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Word and Object (Studies in Communication) (English Edition)
 
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Word and Object (Studies in Communication) (English Edition) [Format Kindle]

Willard Van Orman Quine

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Présentation de l'éditeur

Language consists of dispositions, socially instilled, to respond
observably to socially observable stimuli. Such is the point of view from which a
noted philosopher and logician examines the notion of meaning and the linguistic
mechanisms of objective reference. In the course of the discussion, Professor Quine
pinpoints the difficulties involved in translation, brings to light the anomalies
and conflicts implicit in our language's referential apparatus, clarifies semantic
problems connected with the imputation of existence, and marshals reasons for
admitting or repudiating each of various categories of supposed objects. He argues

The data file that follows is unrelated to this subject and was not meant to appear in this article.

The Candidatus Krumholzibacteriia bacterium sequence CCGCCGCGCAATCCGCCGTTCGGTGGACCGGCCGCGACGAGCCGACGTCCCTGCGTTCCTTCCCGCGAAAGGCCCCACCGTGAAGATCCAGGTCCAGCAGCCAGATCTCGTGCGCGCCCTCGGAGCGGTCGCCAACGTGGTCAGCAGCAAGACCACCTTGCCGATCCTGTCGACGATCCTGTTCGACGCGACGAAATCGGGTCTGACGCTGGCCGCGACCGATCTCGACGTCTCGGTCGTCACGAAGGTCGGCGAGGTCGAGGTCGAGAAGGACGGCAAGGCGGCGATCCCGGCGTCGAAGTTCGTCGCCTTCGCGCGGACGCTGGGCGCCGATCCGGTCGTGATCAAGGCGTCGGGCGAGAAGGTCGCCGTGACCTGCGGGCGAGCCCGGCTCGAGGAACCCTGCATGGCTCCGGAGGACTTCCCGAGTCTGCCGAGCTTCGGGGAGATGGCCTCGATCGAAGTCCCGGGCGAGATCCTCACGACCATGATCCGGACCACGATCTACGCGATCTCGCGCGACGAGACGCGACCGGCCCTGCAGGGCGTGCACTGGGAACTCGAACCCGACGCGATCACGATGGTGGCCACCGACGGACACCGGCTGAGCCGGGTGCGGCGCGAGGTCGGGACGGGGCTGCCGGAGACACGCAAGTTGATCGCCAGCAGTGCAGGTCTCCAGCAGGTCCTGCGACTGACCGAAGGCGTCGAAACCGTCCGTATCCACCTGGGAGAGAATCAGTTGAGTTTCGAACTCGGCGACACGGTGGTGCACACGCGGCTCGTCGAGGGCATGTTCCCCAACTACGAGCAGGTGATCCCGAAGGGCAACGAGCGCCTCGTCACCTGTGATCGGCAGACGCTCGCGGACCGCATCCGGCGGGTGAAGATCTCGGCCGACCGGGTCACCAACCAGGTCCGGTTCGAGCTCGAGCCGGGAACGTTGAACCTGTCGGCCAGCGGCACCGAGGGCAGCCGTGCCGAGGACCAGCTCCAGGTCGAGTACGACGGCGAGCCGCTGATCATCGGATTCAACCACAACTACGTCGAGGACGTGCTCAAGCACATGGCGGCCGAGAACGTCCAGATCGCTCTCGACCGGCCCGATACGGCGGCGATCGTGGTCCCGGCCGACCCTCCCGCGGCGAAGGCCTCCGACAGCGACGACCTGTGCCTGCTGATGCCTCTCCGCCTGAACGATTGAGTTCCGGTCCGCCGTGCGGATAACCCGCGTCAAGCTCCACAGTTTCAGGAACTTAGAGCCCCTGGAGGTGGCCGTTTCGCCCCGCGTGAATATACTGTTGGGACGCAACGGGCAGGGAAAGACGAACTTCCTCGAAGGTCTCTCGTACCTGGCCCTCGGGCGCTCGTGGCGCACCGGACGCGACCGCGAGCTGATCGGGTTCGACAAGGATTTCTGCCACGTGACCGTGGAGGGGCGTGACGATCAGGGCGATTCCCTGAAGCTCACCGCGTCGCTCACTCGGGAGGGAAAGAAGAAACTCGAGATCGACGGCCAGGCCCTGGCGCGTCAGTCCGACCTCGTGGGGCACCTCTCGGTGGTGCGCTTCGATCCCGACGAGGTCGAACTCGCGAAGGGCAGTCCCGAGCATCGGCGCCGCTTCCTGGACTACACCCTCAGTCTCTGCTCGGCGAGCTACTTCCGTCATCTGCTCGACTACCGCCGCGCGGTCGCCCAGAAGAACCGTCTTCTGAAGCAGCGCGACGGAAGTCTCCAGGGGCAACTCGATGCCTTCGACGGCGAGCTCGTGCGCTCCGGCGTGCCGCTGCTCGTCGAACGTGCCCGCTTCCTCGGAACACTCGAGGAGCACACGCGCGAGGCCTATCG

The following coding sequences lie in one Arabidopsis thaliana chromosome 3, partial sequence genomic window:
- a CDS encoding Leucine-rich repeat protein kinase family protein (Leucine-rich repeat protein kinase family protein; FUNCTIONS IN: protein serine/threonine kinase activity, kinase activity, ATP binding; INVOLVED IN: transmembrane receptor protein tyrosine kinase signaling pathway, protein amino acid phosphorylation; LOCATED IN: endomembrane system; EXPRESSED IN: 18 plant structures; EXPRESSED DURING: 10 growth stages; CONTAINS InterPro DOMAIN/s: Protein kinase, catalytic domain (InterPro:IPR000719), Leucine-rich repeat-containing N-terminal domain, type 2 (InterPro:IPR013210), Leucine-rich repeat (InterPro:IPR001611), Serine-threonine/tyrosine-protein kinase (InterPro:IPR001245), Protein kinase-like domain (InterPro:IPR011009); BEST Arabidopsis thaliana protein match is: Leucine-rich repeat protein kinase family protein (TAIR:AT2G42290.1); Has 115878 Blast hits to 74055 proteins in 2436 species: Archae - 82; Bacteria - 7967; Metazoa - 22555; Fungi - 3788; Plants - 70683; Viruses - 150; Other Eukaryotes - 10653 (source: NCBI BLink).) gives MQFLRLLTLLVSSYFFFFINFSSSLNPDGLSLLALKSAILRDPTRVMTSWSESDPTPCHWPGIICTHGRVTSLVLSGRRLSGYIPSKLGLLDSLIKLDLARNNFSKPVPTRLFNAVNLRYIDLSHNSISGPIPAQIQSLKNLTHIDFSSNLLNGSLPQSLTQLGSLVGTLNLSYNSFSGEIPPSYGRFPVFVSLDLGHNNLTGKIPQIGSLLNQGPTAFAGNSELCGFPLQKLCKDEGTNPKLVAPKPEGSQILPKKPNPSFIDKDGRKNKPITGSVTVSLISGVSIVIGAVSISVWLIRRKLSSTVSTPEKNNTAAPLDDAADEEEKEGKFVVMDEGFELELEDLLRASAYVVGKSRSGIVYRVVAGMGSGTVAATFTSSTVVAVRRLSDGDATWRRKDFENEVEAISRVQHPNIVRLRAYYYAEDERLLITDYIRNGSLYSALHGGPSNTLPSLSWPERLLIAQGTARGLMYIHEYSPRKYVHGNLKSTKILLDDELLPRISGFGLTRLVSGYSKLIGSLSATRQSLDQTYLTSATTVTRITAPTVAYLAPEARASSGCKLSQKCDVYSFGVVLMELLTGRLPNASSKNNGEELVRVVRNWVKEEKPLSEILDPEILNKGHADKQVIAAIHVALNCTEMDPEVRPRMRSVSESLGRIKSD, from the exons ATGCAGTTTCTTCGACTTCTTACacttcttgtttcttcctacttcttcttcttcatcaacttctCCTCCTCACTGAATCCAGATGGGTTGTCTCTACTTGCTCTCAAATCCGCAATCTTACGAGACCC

that the notion of a language-transcendent "sentence-meaning" must on the whole be
rejected; meaningful studies in the semantics of reference can only be directed
toward substantially the same language in which they are conducted.


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Amazon.com: 4.6 étoiles sur 5  7 commentaires
54 internautes sur 59 ont trouvé ce commentaire utile 
5.0 étoiles sur 5 A CLASSIC OF "ANALYTIC PHILOSOPHY" 20 février 2001
Par The philosopher - Publié sur Amazon.com
Format:Broché
This is one of the great books of 20th-century philosophy, with page after page of brilliant arguments. Although Quine had an understated wit and a gracefully economic style, this is not an easy book. I would not tackle it without some training in philosophy, logic, or linguistics. Particularly useful would be some understanding of logical positivism, which Quine is reacting against.